Editor’s note: This post is published in conjunction with the March issue of Health Affairs, which features a cluster of articles on jails and health.

Mental Illness in America’s Jails and Prisons

The United States continues to have one of the highest incarceration rates in the world, with 5 percent of the world population, but nearly 25 percent of the world’s prisoners.  Inmates are spending more time behind bars as states adopt “truth in sentencing laws,” which requires inmates to serve 85 percent of their sentence behind bars.

In 2012, about 1 in every 35 adults in the United States, or 2.9 percent of adult residents, was on probation or parole or incarcerated in prison or jail, the same rate observed in 1997.  If recent incarceration rates remain unchanged, an estimated 1 out of every 20 persons will spend time behind bars during their lifetime; and many of those caught in the net that is cast to catch the criminal offender will be suffering with mental illness.

Nearly a decade ago, I wrote an article with Patrick Brown titled “Crisis in Corrections: The Mentally Ill in America’s Prisons.”  It was about the alarming growth in the number of mentally ill individuals behind bars.  Since then, it has been shown that about 20 percent of prison inmates have a serious mental illness, 30 to 60 percent have substance abuse problems and, when including broad-based mental illnesses, the percentages increase significantly. For example, 50 percent of males and 75 percent of female inmates in state prisons, and 75 percent of females and 63 percent of male inmates in jails, will experience a mental health problem requiring mental health services in any given year.

It also appears that the individuals being incarcerated have more severe types of mental illness, including psychotic disorders and major mood disorders than in the past.  In fact, according to the American Psychiatric Association, on any given day, between 2.3 and 3.9 percent of inmates in state prisons are estimated to have schizophrenia or other psychotic disorder; between 13.1 and 18.6 percent have major depression; and between 2.1 and 4.3 percent suffer from bipolar disorder.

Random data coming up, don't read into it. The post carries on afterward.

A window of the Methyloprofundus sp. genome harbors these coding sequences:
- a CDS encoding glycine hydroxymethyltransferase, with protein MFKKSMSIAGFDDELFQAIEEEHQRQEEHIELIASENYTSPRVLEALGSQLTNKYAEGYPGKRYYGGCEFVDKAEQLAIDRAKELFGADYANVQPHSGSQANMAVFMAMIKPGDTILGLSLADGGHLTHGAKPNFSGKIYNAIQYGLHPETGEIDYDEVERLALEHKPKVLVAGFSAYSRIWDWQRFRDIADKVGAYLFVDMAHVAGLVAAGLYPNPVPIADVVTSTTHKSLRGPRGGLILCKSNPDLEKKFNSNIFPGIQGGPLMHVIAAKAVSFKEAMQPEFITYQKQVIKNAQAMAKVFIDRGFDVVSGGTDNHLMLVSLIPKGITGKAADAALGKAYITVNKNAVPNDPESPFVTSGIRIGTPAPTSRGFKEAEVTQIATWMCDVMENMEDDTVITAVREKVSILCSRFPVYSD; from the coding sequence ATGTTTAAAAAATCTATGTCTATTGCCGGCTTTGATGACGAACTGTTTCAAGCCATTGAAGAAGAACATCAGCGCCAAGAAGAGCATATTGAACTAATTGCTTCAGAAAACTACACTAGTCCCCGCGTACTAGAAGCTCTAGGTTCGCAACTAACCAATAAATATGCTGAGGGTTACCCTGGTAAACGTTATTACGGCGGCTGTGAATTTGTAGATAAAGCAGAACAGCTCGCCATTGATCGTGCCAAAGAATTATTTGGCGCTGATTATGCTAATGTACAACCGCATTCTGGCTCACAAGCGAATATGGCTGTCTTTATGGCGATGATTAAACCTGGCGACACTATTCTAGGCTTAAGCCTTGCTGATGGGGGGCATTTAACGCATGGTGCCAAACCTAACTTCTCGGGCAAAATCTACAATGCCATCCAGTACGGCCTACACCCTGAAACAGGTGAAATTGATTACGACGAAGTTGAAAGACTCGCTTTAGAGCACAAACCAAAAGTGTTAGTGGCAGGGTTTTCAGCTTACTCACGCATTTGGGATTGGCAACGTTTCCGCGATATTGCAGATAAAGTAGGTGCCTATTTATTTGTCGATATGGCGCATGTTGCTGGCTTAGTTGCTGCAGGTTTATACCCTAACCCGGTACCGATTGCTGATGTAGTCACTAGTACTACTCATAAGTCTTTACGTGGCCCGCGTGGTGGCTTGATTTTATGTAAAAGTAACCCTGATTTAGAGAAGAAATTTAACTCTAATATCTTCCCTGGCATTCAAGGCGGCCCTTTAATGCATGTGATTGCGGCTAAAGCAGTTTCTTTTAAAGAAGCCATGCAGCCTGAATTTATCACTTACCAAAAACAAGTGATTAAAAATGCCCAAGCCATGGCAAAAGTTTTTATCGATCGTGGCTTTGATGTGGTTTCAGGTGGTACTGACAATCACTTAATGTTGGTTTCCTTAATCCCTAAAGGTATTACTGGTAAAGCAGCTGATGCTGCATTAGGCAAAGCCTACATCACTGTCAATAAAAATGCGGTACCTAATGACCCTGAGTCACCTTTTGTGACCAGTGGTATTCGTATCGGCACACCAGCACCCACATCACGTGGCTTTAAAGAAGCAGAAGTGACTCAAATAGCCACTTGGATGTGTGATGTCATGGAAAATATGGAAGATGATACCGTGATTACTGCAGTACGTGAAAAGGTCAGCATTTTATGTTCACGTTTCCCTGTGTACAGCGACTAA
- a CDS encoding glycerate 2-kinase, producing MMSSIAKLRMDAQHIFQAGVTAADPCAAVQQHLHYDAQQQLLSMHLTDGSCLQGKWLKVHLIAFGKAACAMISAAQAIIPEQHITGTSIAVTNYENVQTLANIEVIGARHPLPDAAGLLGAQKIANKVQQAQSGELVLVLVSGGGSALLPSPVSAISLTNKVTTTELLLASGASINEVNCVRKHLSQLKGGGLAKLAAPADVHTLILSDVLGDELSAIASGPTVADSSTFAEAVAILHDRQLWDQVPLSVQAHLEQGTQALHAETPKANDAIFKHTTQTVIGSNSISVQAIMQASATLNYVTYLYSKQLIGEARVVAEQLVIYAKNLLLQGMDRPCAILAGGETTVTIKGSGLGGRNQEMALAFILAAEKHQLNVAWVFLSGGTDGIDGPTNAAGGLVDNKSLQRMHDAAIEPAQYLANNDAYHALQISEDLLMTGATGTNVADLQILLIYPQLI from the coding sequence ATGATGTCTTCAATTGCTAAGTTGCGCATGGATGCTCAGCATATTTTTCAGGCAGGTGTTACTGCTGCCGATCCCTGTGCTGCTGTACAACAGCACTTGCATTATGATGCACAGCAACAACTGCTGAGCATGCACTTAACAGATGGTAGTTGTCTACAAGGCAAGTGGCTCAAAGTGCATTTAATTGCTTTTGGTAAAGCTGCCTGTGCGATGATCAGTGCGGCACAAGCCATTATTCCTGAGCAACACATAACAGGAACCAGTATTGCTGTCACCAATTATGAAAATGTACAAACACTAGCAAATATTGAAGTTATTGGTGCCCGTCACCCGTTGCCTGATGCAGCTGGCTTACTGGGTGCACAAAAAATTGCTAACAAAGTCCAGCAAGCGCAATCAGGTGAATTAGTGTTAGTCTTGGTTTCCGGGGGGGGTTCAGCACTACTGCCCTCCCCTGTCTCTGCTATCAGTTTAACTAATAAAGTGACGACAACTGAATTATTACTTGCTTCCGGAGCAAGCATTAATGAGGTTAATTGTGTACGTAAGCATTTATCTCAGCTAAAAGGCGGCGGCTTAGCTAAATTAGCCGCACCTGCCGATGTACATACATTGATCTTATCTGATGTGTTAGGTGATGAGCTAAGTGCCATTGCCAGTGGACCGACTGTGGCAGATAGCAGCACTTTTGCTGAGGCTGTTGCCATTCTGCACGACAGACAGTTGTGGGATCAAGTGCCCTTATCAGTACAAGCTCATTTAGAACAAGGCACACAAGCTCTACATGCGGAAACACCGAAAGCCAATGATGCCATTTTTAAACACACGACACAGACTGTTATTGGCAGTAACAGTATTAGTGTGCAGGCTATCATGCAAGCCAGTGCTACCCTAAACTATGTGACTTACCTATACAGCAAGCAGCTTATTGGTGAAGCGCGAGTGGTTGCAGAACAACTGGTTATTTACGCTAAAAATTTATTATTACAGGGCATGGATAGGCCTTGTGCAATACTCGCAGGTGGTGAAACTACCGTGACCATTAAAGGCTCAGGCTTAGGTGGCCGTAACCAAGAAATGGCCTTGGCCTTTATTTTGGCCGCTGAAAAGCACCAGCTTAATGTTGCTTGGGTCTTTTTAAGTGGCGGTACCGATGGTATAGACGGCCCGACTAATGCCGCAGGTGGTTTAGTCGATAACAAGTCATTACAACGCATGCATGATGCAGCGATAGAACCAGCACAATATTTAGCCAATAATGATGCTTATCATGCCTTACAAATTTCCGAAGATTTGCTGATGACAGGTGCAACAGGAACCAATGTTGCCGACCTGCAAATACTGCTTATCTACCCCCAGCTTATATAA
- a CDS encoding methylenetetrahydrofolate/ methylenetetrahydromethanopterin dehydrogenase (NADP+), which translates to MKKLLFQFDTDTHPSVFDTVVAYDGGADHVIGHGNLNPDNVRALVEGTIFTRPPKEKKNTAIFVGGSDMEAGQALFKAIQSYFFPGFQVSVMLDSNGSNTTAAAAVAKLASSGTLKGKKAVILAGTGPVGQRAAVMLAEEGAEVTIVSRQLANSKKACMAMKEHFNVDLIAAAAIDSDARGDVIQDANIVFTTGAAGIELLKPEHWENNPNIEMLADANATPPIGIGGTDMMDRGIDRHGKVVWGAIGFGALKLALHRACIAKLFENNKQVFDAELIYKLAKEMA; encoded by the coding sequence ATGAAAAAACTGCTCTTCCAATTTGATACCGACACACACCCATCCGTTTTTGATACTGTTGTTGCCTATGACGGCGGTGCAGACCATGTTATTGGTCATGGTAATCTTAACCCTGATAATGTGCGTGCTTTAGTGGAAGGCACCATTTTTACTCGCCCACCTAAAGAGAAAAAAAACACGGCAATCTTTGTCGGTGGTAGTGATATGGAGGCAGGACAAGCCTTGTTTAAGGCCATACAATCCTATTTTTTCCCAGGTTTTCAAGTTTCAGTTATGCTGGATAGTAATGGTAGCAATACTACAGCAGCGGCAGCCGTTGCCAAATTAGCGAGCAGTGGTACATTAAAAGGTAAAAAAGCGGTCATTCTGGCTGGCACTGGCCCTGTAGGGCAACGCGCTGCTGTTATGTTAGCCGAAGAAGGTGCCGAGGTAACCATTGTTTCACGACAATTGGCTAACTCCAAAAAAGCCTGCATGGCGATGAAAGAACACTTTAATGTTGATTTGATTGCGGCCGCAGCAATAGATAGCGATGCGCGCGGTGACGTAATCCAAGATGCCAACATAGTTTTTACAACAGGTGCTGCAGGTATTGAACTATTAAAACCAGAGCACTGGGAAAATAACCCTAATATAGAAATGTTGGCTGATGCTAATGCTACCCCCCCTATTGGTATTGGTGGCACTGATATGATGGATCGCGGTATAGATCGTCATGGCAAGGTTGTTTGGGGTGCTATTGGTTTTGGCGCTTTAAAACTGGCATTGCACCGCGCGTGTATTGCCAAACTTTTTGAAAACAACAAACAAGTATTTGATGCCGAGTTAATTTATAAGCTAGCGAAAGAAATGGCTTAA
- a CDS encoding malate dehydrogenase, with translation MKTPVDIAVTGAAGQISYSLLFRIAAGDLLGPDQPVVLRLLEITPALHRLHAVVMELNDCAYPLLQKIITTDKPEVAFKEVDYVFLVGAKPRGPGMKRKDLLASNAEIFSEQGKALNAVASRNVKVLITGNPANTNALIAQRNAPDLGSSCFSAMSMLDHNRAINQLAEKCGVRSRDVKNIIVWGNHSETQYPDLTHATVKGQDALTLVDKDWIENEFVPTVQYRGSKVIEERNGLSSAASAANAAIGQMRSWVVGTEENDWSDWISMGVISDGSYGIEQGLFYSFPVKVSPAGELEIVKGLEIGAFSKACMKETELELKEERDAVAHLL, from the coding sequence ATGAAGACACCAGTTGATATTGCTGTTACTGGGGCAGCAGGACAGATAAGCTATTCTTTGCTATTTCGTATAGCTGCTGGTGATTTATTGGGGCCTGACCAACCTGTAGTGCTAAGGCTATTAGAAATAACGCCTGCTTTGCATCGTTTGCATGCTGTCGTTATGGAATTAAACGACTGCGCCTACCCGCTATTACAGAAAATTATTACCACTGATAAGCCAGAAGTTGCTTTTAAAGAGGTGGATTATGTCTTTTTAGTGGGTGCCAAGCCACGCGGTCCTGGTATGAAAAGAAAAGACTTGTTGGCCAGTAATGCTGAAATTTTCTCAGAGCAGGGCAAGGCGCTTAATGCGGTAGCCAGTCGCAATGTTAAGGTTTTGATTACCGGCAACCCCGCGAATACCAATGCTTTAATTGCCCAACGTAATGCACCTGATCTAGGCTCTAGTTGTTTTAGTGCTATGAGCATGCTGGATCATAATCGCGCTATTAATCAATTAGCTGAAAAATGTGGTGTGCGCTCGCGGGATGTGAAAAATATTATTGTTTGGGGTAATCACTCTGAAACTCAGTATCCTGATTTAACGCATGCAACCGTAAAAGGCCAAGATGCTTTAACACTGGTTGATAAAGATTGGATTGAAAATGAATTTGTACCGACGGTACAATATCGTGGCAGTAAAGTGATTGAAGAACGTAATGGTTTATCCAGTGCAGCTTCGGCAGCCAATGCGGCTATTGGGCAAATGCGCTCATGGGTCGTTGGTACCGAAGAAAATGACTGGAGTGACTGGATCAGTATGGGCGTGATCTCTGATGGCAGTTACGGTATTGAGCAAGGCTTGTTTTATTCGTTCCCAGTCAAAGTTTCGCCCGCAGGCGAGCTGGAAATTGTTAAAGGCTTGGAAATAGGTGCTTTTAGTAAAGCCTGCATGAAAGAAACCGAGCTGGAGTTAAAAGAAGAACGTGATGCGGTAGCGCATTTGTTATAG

Across the nation, individuals with severe mental illness are three times more likely to be in a jail or prison than in a mental health facility and 40 percent of individuals with a severe mental illness will have spent some time in their lives in either jail, prison, or community corrections. I think we can safely say there is no doubt that our jails and prisons have become America’s major mental health facilities, a purpose for which they were never intended.

From Deinstitutionalization to Trans-institutionalization

In the early 1960s, states embarked on an initiative to reduce and close their publicly-operated mental health hospitals, a process that became known as deinstitutionalization.  Advocates of deinstitutionalization envisaged that it would result in the mentally ill living more independently with treatment provided by community mental health programs.  The federal government, however, did not provide sufficient ongoing funding for community programs to meet the growing demand.  Concomitantly, states reduced their budgets for mental hospitals, but provided no proportionate ongoing increases in funding for community-based mental health programs.

As a result, hundreds of thousands of mentally ill persons were released into communities that lacked the resources necessary for their treatment. The system was, and is, broken, an assessment underscored in a 1999 report from the Surgeon General’s Office, titled Mental Health: A Report of the Surgeon General, indicating that, “Even more than other areas of health and medicine, the mental health field is plagued by disparities in the availability of and access to its services.” Consequently, many of the individuals released into the community without support ended up incarcerated;  it is fair to say that instead of being “deinstitutionalized” a great number of individuals suffering with mental illness were, in fact, “trans-institutionalized” into America’s jails and prisons.